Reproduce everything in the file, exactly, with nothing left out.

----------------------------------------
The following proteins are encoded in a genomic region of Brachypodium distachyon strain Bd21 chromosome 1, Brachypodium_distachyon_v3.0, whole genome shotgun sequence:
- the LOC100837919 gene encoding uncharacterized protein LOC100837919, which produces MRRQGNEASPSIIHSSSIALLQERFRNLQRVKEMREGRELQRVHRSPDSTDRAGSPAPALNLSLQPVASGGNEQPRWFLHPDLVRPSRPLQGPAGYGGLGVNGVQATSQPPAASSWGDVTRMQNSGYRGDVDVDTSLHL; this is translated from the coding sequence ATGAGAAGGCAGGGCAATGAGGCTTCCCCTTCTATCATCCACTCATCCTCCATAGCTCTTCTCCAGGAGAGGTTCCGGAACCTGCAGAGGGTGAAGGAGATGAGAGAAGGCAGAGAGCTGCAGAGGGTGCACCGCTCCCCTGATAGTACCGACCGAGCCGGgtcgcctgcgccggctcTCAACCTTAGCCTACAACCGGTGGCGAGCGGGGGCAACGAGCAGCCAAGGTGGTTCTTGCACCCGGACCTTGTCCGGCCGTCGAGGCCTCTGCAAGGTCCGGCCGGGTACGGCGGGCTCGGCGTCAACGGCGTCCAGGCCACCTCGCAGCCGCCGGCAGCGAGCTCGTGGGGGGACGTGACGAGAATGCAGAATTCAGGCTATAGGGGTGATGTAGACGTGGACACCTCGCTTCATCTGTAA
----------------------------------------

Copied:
The following proteins are encoded in a genomic region of Brachypodium distachyon strain Bd21 chromosome 1, Brachypodium_distachyon_v3.0, whole genome shotgun sequence:
- the LOC100837919 gene encoding uncharacterized protein LOC100837919, which produces MRRQGNEASPSIIHSSSIALLQERFRNLQRVKEMREGRELQRVHRSPDSTDRAGSPAPALNLSLQPVASGGNEQPRWFLHPDLVRPSRPLQGPAGYGGLGVNGVQATSQPPAASSWGDVTRMQNSGYRGDVDVDTSLHL; this is translated from the coding sequence ATGAGAAGGCAGGGCAATGAGGCTTCCCCTTCTATCATCCACTCATCCTCCATAGCTCTTCTCCAGGAGAGGTTCCGGAACCTGCAGAGGGTGAAGGAGATGAGAGAAGGCAGAGAGCTGCAGAGGGTGCACCGCTCCCCTGATAGTACCGACCGAGCCGGgtcgcctgcgccggctcTCAACCTTAGCCTACAACCGGTGGCGAGCGGGGGCAACGAGCAGCCAAGGTGGTTCTTGCACCCGGACCTTGTCCGGCCGTCGAGGCCTCTGCAAGGTCCGGCCGGGTACGGCGGGCTCGGCGTCAACGGCGTCCAGGCCACCTCGCAGCCGCCGGCAGCGAGCTCGTGGGGGGACGTGACGAGAATGCAGAATTCAGGCTATAGGGGTGATGTAGACGTGGACACCTCGCTTCATCTGTAA